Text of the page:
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Boutte v. Superintendent

United States District Court, N.D. Indiana, Fort Wayne Division

April 27, 2015

LANCE SCOTT BOUTTE', Petitioner,
v.
SUPERINTENDENT, Respondent.

OPINION AND ORDER

RUDY LOZANO, District Judge.

This matter is before the Court on the Petition under 28 U.S.C. Paragraph 2254 for Writ of Habeas Corpus by a Person in State Custody filed by Lance Scott Boutte', a pro se prisoner, on October 3, 2013. For the reasons set forth below, the court DISMISSES this habeas corpus petition because it is untimely and DENIES a certificate of appealability.

BACKGROUND

Lance Scott Boutte', a pro se prisoner, signed this habeas corpus petition and placed it into the prison mailing system on August 29, 2013. He is attempting to challenge his convictions for voluntary manslaughter and aggravated battery for which he was sentenced to a total of 55 years by the Allen Superior Court under cause number 02D04-0003-CR-151 on July 6, 2001. Boutte' pled guilty and did not file a direct appeal, but he has nevertheless made numerous efforts over the years to challenge these convictions. The respondent argues that the petition is untimely. Boutte' argues that he is entitled to equitable tolling.

DISCUSSION

Habeas Corpus petitions are subject to a strict one year statute of limitations. 28 U.S.C. § 2244(d) provides four possible dates from which the limitation period begins to run.

(1) A 1-year period of limitation shall apply to an application for a writ of habeas corpus by a person in custody pursuant to the judgment of a State court. The limitation period shall run from the latest of-
(A) the date on which the judgment became final by the conclusion of direct review or the expiration of the time for seeking such review;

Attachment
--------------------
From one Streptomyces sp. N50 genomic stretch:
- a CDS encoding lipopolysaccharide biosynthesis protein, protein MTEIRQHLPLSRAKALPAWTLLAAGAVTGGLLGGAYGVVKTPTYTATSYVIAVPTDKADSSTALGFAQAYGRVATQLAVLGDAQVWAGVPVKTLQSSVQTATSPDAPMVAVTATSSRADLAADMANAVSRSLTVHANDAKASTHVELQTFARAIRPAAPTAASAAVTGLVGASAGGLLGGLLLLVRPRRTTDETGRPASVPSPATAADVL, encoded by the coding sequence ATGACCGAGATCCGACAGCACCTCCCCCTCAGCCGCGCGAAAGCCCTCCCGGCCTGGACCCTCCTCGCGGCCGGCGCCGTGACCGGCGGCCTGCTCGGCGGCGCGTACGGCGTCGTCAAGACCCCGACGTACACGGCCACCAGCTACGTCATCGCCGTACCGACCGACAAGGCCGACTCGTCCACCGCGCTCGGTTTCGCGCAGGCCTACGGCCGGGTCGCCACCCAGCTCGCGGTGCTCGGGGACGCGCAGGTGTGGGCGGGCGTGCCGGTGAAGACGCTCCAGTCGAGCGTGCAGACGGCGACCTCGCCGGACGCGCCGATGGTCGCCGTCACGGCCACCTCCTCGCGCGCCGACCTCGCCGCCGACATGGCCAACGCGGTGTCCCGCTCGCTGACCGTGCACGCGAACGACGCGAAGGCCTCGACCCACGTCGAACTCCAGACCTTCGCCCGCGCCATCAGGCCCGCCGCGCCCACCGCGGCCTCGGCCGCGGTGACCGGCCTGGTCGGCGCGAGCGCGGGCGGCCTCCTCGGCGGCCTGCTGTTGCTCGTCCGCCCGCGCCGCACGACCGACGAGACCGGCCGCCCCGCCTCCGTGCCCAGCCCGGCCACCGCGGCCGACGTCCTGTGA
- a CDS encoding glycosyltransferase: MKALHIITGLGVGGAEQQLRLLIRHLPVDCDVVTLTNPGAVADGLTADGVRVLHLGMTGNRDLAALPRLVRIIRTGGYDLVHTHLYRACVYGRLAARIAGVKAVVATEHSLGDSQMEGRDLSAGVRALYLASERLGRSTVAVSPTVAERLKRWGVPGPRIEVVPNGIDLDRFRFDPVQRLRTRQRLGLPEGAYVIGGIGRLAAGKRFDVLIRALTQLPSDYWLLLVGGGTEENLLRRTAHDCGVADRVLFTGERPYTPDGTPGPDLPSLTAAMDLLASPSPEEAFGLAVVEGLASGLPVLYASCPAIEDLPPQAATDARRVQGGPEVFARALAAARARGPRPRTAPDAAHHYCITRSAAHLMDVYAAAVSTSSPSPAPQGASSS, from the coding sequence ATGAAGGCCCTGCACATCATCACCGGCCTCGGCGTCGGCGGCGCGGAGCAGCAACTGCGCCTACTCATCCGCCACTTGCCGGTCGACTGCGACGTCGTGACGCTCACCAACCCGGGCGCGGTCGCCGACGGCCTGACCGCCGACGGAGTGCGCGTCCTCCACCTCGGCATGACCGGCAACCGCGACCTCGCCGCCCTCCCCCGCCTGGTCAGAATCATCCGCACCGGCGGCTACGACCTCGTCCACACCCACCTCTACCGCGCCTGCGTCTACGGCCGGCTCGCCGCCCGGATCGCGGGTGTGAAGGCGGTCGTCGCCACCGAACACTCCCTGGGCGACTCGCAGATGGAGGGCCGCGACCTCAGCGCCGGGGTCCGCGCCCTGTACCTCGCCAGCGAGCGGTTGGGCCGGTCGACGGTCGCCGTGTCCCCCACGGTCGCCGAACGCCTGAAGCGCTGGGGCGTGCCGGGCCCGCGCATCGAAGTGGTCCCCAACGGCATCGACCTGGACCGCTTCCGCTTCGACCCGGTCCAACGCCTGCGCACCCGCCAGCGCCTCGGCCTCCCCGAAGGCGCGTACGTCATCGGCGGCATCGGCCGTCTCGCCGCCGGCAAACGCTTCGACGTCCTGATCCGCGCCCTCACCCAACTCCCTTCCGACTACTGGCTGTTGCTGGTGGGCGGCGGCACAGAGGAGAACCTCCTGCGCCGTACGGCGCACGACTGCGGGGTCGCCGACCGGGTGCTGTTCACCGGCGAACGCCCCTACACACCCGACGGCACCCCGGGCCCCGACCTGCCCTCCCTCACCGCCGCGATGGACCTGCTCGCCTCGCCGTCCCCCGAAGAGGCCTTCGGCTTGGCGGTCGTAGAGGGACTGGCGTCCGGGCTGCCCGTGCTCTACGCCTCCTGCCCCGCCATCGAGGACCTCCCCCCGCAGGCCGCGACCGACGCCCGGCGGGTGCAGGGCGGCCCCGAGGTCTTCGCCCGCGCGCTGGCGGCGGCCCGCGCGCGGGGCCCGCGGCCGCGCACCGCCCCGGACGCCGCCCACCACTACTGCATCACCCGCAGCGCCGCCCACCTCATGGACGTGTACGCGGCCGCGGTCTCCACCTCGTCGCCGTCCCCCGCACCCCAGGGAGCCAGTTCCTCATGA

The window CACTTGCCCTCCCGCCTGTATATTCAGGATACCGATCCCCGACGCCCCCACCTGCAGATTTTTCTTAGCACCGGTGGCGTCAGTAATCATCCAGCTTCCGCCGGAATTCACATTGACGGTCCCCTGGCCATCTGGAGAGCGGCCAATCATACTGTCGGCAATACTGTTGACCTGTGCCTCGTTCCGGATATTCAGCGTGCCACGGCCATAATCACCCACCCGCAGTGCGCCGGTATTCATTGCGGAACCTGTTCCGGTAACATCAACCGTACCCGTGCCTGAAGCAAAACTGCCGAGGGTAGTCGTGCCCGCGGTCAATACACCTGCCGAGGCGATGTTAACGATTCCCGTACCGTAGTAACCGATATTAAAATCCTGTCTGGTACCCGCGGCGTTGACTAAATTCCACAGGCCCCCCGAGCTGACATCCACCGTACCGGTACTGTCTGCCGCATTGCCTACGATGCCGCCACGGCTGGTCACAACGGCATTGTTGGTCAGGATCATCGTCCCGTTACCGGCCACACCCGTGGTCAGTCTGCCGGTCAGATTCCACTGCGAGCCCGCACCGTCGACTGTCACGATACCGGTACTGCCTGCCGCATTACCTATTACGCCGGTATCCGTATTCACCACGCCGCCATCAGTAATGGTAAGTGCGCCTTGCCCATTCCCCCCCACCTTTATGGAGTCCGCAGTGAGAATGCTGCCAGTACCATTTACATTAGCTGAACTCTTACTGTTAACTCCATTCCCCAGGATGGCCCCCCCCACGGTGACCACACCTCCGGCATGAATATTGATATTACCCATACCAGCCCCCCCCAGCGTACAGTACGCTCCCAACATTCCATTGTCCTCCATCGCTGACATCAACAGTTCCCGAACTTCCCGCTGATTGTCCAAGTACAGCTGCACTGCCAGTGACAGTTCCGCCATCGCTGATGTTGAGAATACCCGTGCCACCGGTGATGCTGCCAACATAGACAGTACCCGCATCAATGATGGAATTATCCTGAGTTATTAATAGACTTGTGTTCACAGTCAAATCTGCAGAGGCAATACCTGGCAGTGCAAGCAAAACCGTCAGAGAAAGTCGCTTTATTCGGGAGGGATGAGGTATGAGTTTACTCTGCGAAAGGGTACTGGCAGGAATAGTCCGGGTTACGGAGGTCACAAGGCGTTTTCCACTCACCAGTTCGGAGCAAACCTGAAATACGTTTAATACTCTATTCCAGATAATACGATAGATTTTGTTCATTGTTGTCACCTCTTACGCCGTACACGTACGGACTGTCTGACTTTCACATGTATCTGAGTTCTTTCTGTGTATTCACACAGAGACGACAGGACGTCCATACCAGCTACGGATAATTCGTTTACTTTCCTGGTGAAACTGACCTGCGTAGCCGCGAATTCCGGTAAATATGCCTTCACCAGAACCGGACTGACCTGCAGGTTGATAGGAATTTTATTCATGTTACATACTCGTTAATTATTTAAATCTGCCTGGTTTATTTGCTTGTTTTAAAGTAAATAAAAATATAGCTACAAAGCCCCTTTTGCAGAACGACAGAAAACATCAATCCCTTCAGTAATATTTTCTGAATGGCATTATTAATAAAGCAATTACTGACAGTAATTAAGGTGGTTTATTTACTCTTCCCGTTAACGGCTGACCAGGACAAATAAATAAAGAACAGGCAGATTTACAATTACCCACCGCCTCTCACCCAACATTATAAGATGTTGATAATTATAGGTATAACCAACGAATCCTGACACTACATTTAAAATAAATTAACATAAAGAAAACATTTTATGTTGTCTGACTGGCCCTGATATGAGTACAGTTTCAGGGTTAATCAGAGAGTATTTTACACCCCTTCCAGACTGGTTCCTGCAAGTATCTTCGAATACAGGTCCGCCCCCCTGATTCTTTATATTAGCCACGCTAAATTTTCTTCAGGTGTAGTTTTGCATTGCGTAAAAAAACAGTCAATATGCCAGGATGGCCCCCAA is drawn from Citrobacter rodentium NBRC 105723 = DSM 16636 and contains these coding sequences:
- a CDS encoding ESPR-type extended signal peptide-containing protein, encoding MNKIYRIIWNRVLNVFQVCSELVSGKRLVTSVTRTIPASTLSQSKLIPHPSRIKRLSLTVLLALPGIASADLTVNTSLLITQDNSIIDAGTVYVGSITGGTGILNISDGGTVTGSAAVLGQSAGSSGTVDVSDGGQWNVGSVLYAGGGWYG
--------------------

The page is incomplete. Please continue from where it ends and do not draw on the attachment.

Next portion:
(B) the date on which the impediment to filing an application created by State action in violation of the Constitution or laws of the United States is removed, if the applicant was prevented from filing by such State action;
(C) the date on which the constitutional right asserted was initially recognized by the Supreme Court, if the right has been newly recognized by the Supreme Court and made retroactively applicable to cases on collateral review; or
(D) the date on which the factual predicate of the claim or claims presented could have been discovered through the exercise of due diligence.
(2) The time during which a properly filed application for State post-conviction or other collateral review with respect to the pertinent judgment or claim is pending shall not be counted toward any period of limitation under this subsection.

The respondent argues that the court should apply § 2244(d)(1)(A) and calculate the 1-year period of limitation starting from August 6, 2001, because that is when the conviction became final upon the expiration of the time for filing a direct appeal.[1] Boutte' does not explicitly dispute the use of that date nor assert the applicability of any of the other three possible starting dates. Rather, he argues that:

Under equitable tolling - I was just ruled stable on January 26, 2012 - competent to be responsible for my actions. Belated Appeal December 7, 2011. They stated reducing medication in 2010, because I was over medicated from 200 mg a month injection to 25 mg a month. Haven't had too many problems so far. Still adjusting as necessary under competency - DOC/Med/Psych took off involuntary treatment ruled stable January 26, 2012.

(DE #1 at 13.)

Boutte' is clearly asserting an equitable tolling argument. However, his allegation that he was over medicated also invokes § 2244(d)(1)(B) by asserting that State action impeded him from being able to file a habeas corpus petition before January 26, 2012. Though it is doubtful that Boutte' could demonstrate that State action impeded him from being able to file a habeas corpus petition before January 26, 2012, because the petition is untimely even when using that as the starting date, the Court will calculate the 1-year period of limitation starting on January 26, 2012.[2]

Beginning the 1-year period of limitation on January 26, 2012, Boutte' had until January 28, 2013, [3] to file a timely habeas corpus petition. However, he did not sign this habeas corpus petition and place it into the prison mailing system until August 29, 2013. So unless the limitation period was tolled, the petition is untimely. Before addressing Boutte's equitable tolling argument, the Court will first address the statutory tolling provision of 28 U.S.C. § 2244(d)(2). That provision of the statute stops the clock for those days during which a "properly filed application for State post-conviction or other collateral review with respect to the pertinent judgment or claim is pending" in the State courts.